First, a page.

Monday, February 12, 2018

My Pullman projects, Part 3

In the previous two posts about Pullman heavyweight sleepers, I described m goals in making the particular car choices for modeling, and (in the first post) gave complete citations to my prior, more detailed modeling posts, as well as to the complete Mainline Modeler magazine article series. The previous post, Part 2 (see it at: ) has a link to Part 1.
     I wanted to do one more distinctive body style, the 10-1-1 (10 sections, 1 drawing room, 1 compartment), and SP did own such cars. That the four car types presented in this Mainline series are all different (the 12-1, 8-1-2, 10-1-1, and 14-section) is shown by this comparison of broadside photos from the Mainline series.

Whether you count the paired windows of the sections (following the hint I gave near the end of the previous post), or look at the aisle windows at the right end of each photo, you can see how different these cars are in their appearance.
     As with the other car types described in the Mainline series, there was a very helpful drawing showing the windows that had to be moved (or replaced), what type of window, and where they would go. The example below shows the style. I found this very easy to use.

The idea here is that the shaded windows are the original locations, and the outlined windows are what should be there when the work is completed. Good way of presenting this information.
     When done with the body of the model (described more fully in a post in my earlier series, namely this one: ), I had to decide on paint and lettering. Here I drew upon a superb source of information for the Southern Pacific passenger car modeler, the series published by the SP Historical & Technical Society, entitled Southern Pacific Passenger Cars, in six volumes. For the present task, I consulted Volume 2 on sleeping cars.

This book can be found at better hobby shops, or direct from the Society at its website, . Among other things, this reference tells us (Chapter 3) that the most numerous Pullman heavyweights purchased by SP were the 10-1-2 type (not addressed in the Mainline Modeler articles), closely followed by the 12-1 type (the latter car type was the subject of my first post in this Pullman series: ). Incidentally, if you can’t find or don’t want to find the series of Mainline magazine issues, the entire Hoff series was reprinted in the “Best of Mainline Modeler” book, Passenger Cars, Volume 1 (Phoenix Publishing 1991).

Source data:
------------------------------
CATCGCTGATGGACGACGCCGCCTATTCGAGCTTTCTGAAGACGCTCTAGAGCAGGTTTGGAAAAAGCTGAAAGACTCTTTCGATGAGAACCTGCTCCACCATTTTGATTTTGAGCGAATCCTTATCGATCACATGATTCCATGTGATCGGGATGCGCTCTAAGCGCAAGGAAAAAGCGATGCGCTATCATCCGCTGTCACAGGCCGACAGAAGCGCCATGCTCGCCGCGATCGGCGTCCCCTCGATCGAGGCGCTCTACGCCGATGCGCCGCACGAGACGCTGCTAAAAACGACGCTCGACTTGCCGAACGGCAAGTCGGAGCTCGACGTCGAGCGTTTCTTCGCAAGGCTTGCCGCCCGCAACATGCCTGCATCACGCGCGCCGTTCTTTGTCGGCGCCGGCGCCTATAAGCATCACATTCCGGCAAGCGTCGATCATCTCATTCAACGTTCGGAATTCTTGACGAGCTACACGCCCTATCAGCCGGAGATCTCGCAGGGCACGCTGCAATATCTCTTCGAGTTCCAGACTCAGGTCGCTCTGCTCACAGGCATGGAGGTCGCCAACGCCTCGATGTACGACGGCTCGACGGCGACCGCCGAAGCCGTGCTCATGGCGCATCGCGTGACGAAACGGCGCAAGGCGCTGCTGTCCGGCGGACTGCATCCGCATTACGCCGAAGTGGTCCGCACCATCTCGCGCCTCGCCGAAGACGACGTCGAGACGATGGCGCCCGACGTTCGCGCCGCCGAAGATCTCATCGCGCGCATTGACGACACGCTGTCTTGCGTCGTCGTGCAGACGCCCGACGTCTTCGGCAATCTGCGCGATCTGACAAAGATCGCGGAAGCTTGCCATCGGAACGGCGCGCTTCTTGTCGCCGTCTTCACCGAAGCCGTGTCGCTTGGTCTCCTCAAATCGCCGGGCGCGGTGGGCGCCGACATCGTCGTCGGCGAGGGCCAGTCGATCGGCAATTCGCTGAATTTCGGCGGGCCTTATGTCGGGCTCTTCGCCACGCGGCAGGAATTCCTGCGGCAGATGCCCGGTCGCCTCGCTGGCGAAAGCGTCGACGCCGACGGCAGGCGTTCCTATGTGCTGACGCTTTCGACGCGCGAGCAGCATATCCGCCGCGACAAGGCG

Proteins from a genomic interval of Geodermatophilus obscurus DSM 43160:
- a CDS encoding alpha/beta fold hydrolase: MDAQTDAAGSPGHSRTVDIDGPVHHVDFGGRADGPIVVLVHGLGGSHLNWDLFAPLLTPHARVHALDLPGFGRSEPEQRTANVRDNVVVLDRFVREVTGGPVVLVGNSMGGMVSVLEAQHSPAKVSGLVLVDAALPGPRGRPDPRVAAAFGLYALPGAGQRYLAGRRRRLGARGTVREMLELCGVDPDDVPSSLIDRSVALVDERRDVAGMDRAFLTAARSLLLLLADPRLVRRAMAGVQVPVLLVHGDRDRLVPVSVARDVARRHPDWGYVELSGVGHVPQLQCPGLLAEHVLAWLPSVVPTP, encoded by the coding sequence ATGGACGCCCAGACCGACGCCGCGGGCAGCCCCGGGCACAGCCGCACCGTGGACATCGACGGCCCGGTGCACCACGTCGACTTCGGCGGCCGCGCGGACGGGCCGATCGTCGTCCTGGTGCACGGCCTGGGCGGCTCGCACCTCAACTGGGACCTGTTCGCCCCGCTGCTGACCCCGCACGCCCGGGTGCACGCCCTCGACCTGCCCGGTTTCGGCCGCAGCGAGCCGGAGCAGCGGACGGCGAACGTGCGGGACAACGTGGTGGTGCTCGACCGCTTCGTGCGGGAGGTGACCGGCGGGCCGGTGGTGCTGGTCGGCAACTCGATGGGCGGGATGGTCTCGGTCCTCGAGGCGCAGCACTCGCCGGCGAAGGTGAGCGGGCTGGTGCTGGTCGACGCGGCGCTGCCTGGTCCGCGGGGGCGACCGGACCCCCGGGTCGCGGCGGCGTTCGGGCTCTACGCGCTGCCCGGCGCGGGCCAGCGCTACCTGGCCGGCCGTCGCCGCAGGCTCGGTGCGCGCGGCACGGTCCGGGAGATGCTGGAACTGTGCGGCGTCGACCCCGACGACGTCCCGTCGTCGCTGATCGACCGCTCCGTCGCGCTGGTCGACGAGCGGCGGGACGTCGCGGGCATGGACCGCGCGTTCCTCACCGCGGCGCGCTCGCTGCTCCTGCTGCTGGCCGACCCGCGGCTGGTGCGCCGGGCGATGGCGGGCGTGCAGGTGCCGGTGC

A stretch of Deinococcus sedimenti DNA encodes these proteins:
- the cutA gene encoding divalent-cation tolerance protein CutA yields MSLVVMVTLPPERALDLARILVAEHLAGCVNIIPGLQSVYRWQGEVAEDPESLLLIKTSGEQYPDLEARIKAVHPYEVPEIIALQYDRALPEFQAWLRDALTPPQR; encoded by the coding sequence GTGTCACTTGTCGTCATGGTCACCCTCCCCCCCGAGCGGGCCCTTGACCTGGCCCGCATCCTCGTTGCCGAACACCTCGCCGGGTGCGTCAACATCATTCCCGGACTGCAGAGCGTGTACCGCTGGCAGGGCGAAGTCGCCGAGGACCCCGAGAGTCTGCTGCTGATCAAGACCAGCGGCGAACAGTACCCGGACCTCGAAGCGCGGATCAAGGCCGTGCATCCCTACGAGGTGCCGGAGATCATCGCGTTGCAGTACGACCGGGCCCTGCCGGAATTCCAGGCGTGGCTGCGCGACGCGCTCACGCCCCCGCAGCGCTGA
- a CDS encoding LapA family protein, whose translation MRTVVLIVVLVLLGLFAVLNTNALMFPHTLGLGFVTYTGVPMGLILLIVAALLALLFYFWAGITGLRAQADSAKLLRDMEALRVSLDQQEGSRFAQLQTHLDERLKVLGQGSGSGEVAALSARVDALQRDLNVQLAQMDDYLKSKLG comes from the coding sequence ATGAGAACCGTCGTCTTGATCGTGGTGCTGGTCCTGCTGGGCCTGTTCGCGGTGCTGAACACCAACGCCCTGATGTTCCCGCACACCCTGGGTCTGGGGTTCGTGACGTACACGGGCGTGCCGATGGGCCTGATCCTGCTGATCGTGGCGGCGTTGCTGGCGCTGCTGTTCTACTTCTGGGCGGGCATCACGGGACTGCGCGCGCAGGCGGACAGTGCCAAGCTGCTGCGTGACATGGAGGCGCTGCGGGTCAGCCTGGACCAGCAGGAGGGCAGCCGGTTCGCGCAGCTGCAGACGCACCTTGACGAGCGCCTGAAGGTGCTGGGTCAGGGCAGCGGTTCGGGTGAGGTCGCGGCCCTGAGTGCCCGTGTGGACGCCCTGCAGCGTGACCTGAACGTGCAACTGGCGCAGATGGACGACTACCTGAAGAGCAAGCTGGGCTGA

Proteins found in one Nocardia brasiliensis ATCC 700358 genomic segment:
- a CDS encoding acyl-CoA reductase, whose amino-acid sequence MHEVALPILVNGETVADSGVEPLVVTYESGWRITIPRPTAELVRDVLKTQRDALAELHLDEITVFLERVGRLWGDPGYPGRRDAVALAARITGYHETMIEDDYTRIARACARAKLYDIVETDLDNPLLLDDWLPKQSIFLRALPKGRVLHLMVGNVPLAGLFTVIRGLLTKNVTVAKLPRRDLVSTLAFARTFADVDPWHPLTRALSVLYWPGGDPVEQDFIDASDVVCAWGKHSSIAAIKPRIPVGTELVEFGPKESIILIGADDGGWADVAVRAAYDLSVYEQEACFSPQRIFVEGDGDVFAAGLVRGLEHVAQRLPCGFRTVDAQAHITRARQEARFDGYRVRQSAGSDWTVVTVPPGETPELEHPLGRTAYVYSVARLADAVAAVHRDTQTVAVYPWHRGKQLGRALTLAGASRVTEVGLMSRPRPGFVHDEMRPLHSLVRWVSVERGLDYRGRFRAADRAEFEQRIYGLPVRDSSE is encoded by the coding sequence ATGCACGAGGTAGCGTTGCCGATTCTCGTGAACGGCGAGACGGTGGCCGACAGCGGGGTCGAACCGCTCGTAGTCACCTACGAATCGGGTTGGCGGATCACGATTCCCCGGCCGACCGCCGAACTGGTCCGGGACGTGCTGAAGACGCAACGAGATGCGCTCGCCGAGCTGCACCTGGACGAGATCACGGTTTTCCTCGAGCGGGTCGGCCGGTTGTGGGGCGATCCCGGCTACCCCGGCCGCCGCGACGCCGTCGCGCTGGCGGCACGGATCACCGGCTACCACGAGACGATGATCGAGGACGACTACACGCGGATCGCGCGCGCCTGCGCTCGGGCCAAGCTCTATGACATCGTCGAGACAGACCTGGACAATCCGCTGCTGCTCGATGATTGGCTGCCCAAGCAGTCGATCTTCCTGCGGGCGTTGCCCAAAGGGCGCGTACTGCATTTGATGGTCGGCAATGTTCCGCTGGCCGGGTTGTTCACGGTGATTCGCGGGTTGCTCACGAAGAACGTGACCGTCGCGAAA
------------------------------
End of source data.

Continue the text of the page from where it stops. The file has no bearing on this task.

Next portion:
We also learn in the SPH&TS Volume 2 that SP only purchased two cars of the 10-1-1 configuration, and by 1953, only one of them was painted Dark Olive Green. That made my name selection for my 10-1-1 model was very simple: Palouse Falls, as I discussed in my more complete description of the model work (see it at: ). Here’s the completed car.

     With this model, my basic SP heavyweight and Pullman fleet is almost done. But what about those numerous 10-1-2 cars that SP bought from Pullman in 1949? Making one by converting from a Rivarossi 12-1 is pretty complicated (as mentioned in the Hoff and Zenk article, Part 4 of the Mainline Modeler series, July/August 1981). I decided I didn’t want to go that far, even though the 10-1-2 is a car type I would like to operate. As of now, I am holding a Branchline kit for one of the SP cars of that type, Lake Sheridan, and will get it built and into the fleet one of these days.
     Another point to consider is that Pullman sleepers owned by roads other than SP did operate over SP lines at times. Including such cars seems an interesting opportunity. More later.
Tony Thompson

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